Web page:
After all, isn’t accepting someone for who they are, part and parcel of a friendship?

Maybe – but I think I’ve become better at differentiating the crucial difference between being a doormat and acceptance. (I think I can hear those from home laughing their heads off and wee-ing themselves because I’ve used “doormat” and “I” in the same sentence.)

Perhaps I am a slow learner. Five years in, I’ve concluded that it is better to remove such toxic people than being around them. For people you simply don’t feel like you have anything in common with, be brave and say no, thank you – nicely. Sure, my phone beeps less these days and I have lesser mails to respond, but it is ok to like your own company. Spending time with a four-legged scamp helps too.

I find that being yourself will naturally lead to worrying less about what people think of you. When you do that and take a back seat by being the observer instead, you can see them still trying hard to shape how the world views them – be it as a parent, jet setter or a serious corporate ladder climber. Your narcissist radar will also naturally be honed to spot those from a mile away and beep like crazy.

Few other lessons I’ve learnt:

a. keep moving. Whether it is from your mistakes, toxic people, unhappy experiences or new places – never stop.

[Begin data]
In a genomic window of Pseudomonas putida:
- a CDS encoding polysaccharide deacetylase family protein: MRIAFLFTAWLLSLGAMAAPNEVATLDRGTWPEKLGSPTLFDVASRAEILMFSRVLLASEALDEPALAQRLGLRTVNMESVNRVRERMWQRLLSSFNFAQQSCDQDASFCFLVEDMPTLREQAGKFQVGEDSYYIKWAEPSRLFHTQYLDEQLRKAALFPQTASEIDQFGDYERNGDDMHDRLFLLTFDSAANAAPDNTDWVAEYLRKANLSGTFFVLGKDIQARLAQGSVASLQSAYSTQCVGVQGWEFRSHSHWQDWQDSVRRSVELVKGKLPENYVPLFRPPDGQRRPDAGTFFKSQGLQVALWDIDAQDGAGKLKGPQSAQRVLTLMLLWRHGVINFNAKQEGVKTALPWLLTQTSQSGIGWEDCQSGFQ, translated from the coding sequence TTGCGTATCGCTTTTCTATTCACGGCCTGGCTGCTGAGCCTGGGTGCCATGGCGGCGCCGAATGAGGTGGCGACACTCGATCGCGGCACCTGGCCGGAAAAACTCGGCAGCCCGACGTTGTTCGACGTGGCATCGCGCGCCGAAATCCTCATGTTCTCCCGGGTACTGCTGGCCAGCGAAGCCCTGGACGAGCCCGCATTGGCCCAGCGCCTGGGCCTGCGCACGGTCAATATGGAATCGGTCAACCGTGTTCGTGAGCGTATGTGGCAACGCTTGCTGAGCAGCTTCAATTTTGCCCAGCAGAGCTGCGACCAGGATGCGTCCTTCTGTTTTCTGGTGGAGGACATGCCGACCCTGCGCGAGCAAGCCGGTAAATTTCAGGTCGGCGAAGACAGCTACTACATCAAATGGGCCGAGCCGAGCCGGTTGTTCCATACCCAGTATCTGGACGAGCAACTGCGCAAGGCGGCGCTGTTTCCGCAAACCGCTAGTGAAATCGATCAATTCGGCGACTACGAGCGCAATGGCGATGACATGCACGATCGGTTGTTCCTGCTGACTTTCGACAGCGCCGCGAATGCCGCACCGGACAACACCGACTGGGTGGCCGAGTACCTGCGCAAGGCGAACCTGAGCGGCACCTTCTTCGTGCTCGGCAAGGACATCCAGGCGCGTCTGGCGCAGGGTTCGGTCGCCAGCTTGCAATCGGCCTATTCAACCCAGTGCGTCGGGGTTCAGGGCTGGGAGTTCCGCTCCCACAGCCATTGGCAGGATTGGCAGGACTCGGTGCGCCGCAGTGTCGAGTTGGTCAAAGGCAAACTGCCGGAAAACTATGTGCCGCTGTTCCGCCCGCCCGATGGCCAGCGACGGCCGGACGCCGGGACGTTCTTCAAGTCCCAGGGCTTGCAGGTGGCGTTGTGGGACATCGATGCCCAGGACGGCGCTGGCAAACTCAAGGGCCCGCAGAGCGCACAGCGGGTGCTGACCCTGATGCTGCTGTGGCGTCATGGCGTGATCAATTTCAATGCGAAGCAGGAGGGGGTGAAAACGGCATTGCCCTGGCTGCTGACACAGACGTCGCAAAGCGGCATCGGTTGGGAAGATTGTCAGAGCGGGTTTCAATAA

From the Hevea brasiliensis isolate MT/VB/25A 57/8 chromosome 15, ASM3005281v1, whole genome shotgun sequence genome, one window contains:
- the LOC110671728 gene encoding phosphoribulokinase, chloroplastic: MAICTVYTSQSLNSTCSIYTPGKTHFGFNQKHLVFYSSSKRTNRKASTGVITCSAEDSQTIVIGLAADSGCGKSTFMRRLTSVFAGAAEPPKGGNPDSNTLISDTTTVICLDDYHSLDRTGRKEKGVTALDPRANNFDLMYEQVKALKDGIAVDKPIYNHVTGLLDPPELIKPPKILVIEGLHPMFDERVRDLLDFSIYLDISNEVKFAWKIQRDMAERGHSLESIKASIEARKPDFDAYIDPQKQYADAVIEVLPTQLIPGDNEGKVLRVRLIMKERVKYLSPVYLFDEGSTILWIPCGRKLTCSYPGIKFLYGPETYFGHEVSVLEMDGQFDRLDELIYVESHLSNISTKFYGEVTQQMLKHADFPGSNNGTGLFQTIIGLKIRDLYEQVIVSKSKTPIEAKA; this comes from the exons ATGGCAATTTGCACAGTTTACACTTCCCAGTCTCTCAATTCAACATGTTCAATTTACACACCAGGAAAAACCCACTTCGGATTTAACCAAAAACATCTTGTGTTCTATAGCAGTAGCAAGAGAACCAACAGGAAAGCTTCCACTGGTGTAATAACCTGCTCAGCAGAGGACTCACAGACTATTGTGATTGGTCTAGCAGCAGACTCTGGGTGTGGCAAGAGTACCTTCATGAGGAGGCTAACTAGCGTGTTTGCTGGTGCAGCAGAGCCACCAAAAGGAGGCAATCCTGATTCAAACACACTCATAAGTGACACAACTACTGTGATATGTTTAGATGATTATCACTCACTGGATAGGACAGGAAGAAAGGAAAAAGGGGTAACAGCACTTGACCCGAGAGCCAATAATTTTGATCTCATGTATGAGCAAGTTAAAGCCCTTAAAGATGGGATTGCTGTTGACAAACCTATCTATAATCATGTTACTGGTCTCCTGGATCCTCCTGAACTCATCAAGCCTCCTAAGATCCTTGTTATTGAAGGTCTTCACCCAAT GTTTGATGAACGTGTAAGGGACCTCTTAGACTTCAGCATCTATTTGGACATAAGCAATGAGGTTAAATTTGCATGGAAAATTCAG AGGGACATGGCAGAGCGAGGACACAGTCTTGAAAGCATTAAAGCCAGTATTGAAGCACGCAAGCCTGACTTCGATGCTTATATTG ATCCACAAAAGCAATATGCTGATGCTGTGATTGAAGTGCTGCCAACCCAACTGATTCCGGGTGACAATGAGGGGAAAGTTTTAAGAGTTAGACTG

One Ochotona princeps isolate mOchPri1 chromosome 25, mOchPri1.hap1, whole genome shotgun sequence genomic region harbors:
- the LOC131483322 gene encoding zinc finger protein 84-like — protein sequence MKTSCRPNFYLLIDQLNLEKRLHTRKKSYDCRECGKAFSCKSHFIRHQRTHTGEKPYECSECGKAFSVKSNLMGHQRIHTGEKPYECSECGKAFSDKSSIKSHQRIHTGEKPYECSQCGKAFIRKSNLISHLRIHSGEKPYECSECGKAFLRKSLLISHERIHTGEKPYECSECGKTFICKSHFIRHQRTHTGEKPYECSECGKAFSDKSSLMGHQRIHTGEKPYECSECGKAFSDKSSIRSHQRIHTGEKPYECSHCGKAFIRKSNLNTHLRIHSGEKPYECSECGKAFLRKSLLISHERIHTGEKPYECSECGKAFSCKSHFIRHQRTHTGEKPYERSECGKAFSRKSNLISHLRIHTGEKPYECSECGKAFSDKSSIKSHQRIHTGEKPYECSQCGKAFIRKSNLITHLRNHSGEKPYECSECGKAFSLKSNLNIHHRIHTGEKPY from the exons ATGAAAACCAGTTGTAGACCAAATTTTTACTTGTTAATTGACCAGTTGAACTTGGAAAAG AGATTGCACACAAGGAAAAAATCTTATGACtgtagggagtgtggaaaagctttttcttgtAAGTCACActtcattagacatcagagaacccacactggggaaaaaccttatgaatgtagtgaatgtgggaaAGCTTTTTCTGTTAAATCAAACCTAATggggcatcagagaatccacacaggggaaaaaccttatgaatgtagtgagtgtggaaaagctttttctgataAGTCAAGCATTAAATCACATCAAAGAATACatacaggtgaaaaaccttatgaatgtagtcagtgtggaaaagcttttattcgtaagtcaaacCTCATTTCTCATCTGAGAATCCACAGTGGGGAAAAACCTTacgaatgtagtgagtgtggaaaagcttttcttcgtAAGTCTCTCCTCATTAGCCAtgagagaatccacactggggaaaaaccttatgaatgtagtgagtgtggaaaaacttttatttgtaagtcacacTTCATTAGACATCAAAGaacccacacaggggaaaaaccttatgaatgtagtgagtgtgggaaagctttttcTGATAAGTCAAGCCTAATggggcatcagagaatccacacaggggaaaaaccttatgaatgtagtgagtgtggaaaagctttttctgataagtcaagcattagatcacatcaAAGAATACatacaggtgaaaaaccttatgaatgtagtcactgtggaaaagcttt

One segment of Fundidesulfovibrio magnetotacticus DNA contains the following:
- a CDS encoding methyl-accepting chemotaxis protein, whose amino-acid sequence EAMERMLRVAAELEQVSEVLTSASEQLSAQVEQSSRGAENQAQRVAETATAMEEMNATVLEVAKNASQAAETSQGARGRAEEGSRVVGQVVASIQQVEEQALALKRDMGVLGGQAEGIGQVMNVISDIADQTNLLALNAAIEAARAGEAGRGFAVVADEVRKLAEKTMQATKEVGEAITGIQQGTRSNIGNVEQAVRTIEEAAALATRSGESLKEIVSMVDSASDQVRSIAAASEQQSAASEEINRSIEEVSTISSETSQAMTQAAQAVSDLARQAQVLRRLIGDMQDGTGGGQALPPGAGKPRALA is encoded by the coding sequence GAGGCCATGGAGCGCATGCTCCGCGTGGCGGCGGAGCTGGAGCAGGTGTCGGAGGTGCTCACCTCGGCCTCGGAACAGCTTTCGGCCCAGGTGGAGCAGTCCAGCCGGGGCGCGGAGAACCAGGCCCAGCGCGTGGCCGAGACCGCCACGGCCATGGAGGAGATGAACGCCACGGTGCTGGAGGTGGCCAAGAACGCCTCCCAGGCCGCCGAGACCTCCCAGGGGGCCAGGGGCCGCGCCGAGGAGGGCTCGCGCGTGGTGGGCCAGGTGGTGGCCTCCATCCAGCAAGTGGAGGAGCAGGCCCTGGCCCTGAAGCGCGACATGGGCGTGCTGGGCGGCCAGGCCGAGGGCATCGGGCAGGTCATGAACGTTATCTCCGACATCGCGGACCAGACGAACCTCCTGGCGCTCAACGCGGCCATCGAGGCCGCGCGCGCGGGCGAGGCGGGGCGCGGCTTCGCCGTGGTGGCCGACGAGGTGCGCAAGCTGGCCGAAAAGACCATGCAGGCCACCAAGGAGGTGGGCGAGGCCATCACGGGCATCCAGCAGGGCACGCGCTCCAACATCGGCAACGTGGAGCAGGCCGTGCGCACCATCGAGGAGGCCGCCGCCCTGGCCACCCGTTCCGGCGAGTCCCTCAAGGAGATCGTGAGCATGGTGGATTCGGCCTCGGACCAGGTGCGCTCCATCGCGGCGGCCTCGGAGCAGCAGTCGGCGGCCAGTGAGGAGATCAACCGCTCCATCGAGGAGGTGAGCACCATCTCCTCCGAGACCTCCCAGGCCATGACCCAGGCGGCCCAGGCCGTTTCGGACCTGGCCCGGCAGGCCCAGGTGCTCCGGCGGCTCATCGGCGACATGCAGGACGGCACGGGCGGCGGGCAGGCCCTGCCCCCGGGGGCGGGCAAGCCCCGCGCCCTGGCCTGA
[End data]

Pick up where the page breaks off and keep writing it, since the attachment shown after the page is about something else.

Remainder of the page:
b. never stop travelling and seeing the world.

c. no one has ever truly grown up. You heard me: there are no such thing as a proper adult. Sure we pay our bills, manage our finances and take care of ourselves, but everyone is guilty of a childish hissy fit and engaging in schoolyard spats, once in a while. Learn from them.

d. lastly, and oh-so-random: throw out those size 6 jeans that you are hoping to fit in. Leave your skinny teenage selves behind. It is ok to be a size 10, 12, 18 or 20.

Be kind to yourself, be kind to others and the rest will follow.

 

 

http://opinionatedfrau.wordpress.com/2014/07/02/what-relocation-guides-never-tell-you-2/

For this year we planned to experiment. Sounds funny right?

So one of these experiments is that we invited bloggers to tell us about how their transition to Switzerland has changed their outer and inner life. The results are showing women with different voices and different stories. All of them have shown a lot of courage. We admire them for what they have mastered. We love their voices and we love how they admit their anxieties and shortcomings.

Going abroad is an adventure. It changes us deeply. Some of us can never stop and settle again. Others just want to do that. Let’s see what our bloggers want to share from Tuesday onwards. Every Tuesday a new post will appear. Your comments are appreciated and please share as much as possible.

 

Thank you

GPT-Team